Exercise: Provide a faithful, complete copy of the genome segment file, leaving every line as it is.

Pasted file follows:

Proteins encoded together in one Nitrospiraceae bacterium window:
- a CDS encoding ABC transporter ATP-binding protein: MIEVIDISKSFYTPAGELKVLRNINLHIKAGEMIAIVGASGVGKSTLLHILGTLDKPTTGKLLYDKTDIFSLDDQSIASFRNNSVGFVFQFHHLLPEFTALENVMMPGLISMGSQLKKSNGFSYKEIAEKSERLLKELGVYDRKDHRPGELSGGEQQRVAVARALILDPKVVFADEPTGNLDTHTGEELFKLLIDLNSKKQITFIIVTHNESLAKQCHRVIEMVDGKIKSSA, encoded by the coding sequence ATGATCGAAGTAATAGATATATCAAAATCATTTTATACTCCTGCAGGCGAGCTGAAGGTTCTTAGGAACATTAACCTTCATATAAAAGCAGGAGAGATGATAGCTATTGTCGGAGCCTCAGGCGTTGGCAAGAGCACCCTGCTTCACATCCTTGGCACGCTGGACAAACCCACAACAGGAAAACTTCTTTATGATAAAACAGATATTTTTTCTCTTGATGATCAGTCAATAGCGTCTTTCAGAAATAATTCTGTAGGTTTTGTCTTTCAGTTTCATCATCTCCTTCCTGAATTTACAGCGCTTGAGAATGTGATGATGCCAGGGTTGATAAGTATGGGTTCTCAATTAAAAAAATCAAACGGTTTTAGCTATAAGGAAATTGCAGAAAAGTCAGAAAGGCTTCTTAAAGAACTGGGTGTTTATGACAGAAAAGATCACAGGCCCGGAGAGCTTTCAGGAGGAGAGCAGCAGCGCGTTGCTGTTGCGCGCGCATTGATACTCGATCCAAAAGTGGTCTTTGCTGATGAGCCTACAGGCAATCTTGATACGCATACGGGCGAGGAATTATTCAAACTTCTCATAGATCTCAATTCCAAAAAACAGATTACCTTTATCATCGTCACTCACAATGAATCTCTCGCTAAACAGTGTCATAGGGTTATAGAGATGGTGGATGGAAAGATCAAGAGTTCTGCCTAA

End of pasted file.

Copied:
Proteins encoded together in one Nitrospiraceae bacterium window:
- a CDS encoding ABC transporter ATP-binding protein: MIEVIDISKSFYTPAGELKVLRNINLHIKAGEMIAIVGASGVGKSTLLHILGTLDKPTTGKLLYDKTDIFSLDDQSIASFRNNSVGFVFQFHHLLPEFTALENVMMPGLISMGSQLKKSNGFSYKEIAEKSERLLKELGVYDRKDHRPGELSGGEQQRVAVARALILDPKVVFADEPTGNLDTHTGEELFKLLIDLNSKKQITFIIVTHNESLAKQCHRVIEMVDGKIKSSA, encoded by the coding sequence ATGATCGAAGTAATAGATATATCAAAATCATTTTATACTCCTGCAGGCGAGCTGAAGGTTCTTAGGAACATTAACCTTCATATAAAAGCAGGAGAGATGATAGCTATTGTCGGAGCCTCAGGCGTTGGCAAGAGCACCCTGCTTCACATCCTTGGCACGCTGGACAAACCCACAACAGGAAAACTTCTTTATGATAAAACAGATATTTTTTCTCTTGATGATCAGTCAATAGCGTCTTTCAGAAATAATTCTGTAGGTTTTGTCTTTCAGTTTCATCATCTCCTTCCTGAATTTACAGCGCTTGAGAATGTGATGATGCCAGGGTTGATAAGTATGGGTTCTCAATTAAAAAAATCAAACGGTTTTAGCTATAAGGAAATTGCAGAAAAGTCAGAAAGGCTTCTTAAAGAACTGGGTGTTTATGACAGAAAAGATCACAGGCCCGGAGAGCTTTCAGGAGGAGAGCAGCAGCGCGTTGCTGTTGCGCGCGCATTGATACTCGATCCAAAAGTGGTCTTTGCTGATGAGCCTACAGGCAATCTTGATACGCATACGGGCGAGGAATTATTCAAACTTCTCATAGATCTCAATTCCAAAAAACAGATTACCTTTATCATCGTCACTCACAATGAATCTCTCGCTAAACAGTGTCATAGGGTTATAGAGATGGTGGATGGAAAGATCAAGAGTTCTGCCTAA